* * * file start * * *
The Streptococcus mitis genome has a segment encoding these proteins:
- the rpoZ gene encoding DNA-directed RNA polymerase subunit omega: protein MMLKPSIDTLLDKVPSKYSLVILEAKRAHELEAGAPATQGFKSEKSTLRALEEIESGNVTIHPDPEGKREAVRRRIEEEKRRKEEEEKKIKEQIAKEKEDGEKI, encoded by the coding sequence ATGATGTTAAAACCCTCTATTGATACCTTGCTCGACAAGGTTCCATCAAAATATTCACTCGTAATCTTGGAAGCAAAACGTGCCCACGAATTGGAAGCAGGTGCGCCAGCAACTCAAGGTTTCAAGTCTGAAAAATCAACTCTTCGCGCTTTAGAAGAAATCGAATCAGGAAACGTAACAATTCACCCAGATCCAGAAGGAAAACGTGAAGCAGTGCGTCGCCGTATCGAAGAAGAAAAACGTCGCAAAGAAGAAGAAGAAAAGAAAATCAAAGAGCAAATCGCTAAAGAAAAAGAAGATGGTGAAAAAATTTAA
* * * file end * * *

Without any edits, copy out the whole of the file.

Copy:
The Streptococcus mitis genome has a segment encoding these proteins:
- the rpoZ gene encoding DNA-directed RNA polymerase subunit omega: protein MMLKPSIDTLLDKVPSKYSLVILEAKRAHELEAGAPATQGFKSEKSTLRALEEIESGNVTIHPDPEGKREAVRRRIEEEKRRKEEEEKKIKEQIAKEKEDGEKI, encoded by the coding sequence ATGATGTTAAAACCCTCTATTGATACCTTGCTCGACAAGGTTCCATCAAAATATTCACTCGTAATCTTGGAAGCAAAACGTGCCCACGAATTGGAAGCAGGTGCGCCAGCAACTCAAGGTTTCAAGTCTGAAAAATCAACTCTTCGCGCTTTAGAAGAAATCGAATCAGGAAACGTAACAATTCACCCAGATCCAGAAGGAAAACGTGAAGCAGTGCGTCGCCGTATCGAAGAAGAAAAACGTCGCAAAGAAGAAGAAGAAAAGAAAATCAAAGAGCAAATCGCTAAAGAAAAAGAAGATGGTGAAAAAATTTAA